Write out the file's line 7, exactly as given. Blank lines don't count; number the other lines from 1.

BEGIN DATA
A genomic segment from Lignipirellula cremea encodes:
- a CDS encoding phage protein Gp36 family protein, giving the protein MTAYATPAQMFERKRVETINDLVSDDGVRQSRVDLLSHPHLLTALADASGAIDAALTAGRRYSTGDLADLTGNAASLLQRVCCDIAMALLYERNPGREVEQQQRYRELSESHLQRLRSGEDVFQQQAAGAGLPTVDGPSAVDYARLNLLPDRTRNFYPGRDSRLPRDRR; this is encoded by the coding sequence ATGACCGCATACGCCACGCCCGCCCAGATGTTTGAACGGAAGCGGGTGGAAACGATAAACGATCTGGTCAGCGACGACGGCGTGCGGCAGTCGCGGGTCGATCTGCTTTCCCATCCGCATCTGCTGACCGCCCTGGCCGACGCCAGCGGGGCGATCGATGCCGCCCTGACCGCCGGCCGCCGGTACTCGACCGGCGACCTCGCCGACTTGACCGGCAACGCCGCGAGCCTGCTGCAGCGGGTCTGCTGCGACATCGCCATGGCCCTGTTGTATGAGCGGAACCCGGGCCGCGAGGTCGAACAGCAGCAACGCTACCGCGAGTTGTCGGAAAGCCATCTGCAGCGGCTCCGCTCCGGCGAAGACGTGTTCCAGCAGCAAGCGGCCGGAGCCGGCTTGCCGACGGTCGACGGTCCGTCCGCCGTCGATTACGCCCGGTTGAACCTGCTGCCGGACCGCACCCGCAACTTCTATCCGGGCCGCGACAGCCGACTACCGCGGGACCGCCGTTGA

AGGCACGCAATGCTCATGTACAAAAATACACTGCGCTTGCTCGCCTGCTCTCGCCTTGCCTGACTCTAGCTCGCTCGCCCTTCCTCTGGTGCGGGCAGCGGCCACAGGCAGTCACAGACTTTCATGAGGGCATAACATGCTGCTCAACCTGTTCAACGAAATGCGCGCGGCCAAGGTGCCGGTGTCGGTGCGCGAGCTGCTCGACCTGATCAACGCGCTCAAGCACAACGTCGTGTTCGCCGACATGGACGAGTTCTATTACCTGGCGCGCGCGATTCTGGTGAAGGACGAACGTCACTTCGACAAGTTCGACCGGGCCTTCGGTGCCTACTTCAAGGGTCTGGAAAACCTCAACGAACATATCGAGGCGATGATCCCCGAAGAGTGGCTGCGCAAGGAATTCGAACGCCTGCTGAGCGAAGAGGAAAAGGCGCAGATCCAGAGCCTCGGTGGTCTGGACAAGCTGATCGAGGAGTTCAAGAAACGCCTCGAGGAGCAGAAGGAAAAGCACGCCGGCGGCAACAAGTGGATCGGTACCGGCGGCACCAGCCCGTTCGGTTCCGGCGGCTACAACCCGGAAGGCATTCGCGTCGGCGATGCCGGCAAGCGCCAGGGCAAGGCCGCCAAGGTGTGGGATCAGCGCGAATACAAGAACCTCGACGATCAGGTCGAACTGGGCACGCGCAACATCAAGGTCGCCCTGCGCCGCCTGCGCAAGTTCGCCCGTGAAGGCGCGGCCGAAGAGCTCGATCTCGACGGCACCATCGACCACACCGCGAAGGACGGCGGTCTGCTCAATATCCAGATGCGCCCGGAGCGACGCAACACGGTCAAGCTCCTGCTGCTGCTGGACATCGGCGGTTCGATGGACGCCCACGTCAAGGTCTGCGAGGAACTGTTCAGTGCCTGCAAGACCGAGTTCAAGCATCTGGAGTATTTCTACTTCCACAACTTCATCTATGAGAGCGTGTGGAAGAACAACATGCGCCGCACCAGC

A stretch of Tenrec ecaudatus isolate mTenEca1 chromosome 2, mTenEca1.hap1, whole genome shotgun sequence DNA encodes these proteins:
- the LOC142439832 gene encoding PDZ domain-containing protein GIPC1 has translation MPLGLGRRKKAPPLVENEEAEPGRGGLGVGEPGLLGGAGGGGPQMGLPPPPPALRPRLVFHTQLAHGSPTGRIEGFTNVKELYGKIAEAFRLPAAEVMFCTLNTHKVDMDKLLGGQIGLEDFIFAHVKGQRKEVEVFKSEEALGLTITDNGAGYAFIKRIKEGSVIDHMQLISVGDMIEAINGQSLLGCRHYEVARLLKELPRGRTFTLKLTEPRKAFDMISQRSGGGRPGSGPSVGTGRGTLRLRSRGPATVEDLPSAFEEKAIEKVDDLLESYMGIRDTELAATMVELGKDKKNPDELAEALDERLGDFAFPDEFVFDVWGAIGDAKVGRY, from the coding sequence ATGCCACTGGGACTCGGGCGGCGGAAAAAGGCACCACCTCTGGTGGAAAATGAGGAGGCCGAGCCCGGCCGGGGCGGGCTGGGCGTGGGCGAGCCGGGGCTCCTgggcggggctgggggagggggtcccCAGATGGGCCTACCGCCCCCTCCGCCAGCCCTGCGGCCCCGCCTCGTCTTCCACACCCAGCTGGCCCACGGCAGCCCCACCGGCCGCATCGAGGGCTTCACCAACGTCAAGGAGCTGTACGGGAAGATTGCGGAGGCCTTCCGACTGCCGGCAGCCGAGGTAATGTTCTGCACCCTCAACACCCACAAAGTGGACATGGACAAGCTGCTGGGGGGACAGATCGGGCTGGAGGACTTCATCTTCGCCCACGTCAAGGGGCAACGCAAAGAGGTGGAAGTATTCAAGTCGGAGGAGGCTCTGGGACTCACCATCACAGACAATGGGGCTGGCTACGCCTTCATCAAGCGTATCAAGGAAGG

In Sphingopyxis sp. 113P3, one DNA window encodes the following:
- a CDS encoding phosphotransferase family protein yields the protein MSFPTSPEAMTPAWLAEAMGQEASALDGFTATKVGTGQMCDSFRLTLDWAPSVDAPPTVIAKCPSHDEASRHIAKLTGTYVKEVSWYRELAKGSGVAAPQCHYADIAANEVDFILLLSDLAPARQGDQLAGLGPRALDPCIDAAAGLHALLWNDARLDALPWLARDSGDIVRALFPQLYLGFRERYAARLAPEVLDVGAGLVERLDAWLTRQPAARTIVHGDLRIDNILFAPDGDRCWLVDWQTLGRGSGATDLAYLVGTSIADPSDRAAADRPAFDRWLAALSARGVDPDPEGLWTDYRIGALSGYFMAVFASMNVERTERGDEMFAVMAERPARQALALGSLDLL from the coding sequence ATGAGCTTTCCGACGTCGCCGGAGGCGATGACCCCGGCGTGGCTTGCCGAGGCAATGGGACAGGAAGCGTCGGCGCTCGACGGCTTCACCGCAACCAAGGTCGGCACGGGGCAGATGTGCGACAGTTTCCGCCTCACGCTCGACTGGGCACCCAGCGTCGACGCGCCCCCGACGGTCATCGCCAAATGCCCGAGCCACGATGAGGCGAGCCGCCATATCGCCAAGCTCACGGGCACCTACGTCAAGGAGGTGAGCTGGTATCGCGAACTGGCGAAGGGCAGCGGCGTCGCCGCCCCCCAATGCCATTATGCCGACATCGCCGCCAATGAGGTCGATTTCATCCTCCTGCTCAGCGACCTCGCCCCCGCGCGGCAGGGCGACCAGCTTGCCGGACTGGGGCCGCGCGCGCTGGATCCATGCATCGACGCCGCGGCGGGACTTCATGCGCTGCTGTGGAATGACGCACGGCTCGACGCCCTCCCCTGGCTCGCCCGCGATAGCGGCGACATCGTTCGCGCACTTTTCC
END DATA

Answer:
- a CDS encoding phosphotransferase family protein yields the protein MSFPTSPEAMTPAWLAEAMGQEASALDGFTATKVGTGQMCDSFRLTLDWAPSVDAPPTVIAKCPSHDEASRHIAKLTGTYVKEVSWYRELAKGSGVAAPQCHYADIAANEVDFILLLSDLAPARQGDQLAGLGPRALDPCIDAAAGLHALLWNDARLDALPWLARDSGDIVRALFPQLYLGFRERYAARLAPEVLDVGAGLVERLDAWLTRQPAARTIVHGDLRIDNILFAPDGDRCWLVDWQTLGRGSGATDLAYLVGTSIADPSDRAAADRPAFDRWLAALSARGVDPDPEGLWTDYRIGALSGYFMAVFASMNVERTERGDEMFAVMAERPARQALALGSLDLL from the coding sequence ATGAGCTTTCCGACGTCGCCGGAGGCGATGACCCCGGCGTGGCTTGCCGAGGCAATGGGACAGGAAGCGTCGGCGCTCGACGGCTTCACCGCAACCAAGGTCGGCACGGGGCAGATGTGCGACAGTTTCCGCCTCACGCTCGACTGGGCACCCAGCGTCGACGCGCCCCCGACGGTCATCGCCAAATGCCCGAGCCACGATGAGGCGAGCCGCCATATCGCCAAGCTCACGGGCACCTACGTCAAGGAGGTGAGCTGGTATCGCGAACTGGCGAAGGGCAGCGGCGTCGCCGCCCCCCAATGCCATTATGCCGACATCGCCGCCAATGAGGTCGATTTCATCCTCCTGCTCAGCGACCTCGCCCCCGCGCGGCAGGGCGACCAGCTTGCCGGACTGGGGCCGCGCGCGCTGGATCCATGCATCGACGCCGCGGCGGGACTTCATGCGCTGCTGTGGAATGACGCACGGCTCGACGCCCTCCCCTGGCTCGCCCGCGATAGCGGCGACATCGTTCGCGCACTTTTCC